There are two types of personal bankruptcies called Chapter 7 and Chapter 13. The U.S. Trustee (the federally appointees who referees the bankruptcy system) describes these two bankruptcy chapters in this way:
"Filing for bankruptcy under Chapter 13 allows people with a steady income to keep property, like a mortgaged house or a car, that they might otherwise lose through the Chapter 7 bankruptcy process. In Chapter 13, the court approves a repayment plan that allows you to pay off your debts over a three to five year period, without surrendering any property. After you have made all the payments under the plan, your debts are discharged."
Filing the wrong type of bankruptcy can be financially costly and occasionally devastating. It is very important to meet with a local Fayetteville attorney who is an expert in filing bankruptcies. Some of the differences between the two systems are explained below.
Bankruptcy Terms to Know
As you dive into the provided information, there are some important bankruptcy-related terms you should know:
- Debtor - someone who owes a debt
- Creditor - someone who is owed money
- Trustee - someone who is appointed by the federal government to act as a referee over the bankruptcy system
Chapter 13 Bankruptcy
Someone who files a Chapter 13 bankruptcy will pay some or all of the debts by working out a restructured payment plan with their creditors. Usually the debtor makes monthly payments to the trustee that are more manageable than their debts would be otherwise. The debtor makes monthly payments to the bankruptcy trustee for 3 to 5 years, and this money is then given to the creditors. During this time, it is illegal for creditors or debt collectors to contact or make phone calls to the debtor. It also stops any lawsuits or wage garnishments that they placed against the debtor. This protection begins immediately when an individual files for bankruptcy. Chapter 13 may also allow a debtor to keep a vehicle or house that otherwise would have been repossessed (even in a Chapter 7 bankruptcy).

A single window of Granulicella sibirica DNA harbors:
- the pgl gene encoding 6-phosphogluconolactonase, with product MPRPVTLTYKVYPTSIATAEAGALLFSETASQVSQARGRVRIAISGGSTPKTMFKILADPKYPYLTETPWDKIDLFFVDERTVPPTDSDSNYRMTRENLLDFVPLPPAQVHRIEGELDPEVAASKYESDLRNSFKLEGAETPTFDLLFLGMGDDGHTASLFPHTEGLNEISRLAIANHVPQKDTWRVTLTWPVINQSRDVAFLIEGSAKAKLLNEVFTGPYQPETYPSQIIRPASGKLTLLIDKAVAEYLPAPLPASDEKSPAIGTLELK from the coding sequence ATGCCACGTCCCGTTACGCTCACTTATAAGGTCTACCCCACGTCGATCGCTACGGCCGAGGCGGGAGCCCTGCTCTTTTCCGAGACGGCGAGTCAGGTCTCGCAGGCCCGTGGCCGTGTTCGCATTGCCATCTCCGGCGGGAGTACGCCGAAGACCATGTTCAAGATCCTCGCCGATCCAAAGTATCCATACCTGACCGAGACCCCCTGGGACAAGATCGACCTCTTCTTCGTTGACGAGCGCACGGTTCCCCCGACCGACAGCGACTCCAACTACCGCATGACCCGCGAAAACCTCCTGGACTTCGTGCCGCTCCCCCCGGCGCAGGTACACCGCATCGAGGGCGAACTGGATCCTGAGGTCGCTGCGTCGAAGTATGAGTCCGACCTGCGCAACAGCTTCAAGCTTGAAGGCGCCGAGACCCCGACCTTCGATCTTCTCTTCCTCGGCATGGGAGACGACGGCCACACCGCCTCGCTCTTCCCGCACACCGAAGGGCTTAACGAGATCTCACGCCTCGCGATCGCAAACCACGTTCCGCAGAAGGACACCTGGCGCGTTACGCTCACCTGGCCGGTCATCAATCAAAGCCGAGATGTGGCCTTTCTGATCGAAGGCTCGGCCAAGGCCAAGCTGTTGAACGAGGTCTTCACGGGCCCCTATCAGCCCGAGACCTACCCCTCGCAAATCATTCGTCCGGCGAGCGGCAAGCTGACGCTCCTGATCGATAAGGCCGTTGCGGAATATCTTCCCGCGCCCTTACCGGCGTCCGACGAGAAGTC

The Chapter 13 Process
After speaking with a Fayetteville bankruptcy attorney, the attorney will prepare and file a document with the court that begins the bankruptcy process. It will be important that the debtor give their attorney the following information:
- Debtor's assets and liabilities
- Debtor's income and expenditures
- Schedule of current contracts or leases
- Statement of financial affairs
At this time, the debtor will pay a filing fee to the court, although this is often done through the attorney at the same time that the bankruptcy is filed.
The debtor and his attorney will prepare and submit a repayment plan that proposes either monthly or bi-monthly plans that will be made to the trustee. If this plan is approved by the trustee, payments will begin within one month of filing
Within 20-50 days of filing there will be a meeting of creditors at which the debtor is placed under oath and the creditors are permitted to ask questions about the debtor's finances. The meeting generally lasts no more than 15 minutes and creditors typically do not attend.
If the debtor fails to make payments as were agreed to under the payment plan, the bankruptcy may be dismissed by the court. If this happens, the debtor would no longer be under bankruptcy protection, and they would have to file another bankruptcy (and pay the associated court fees).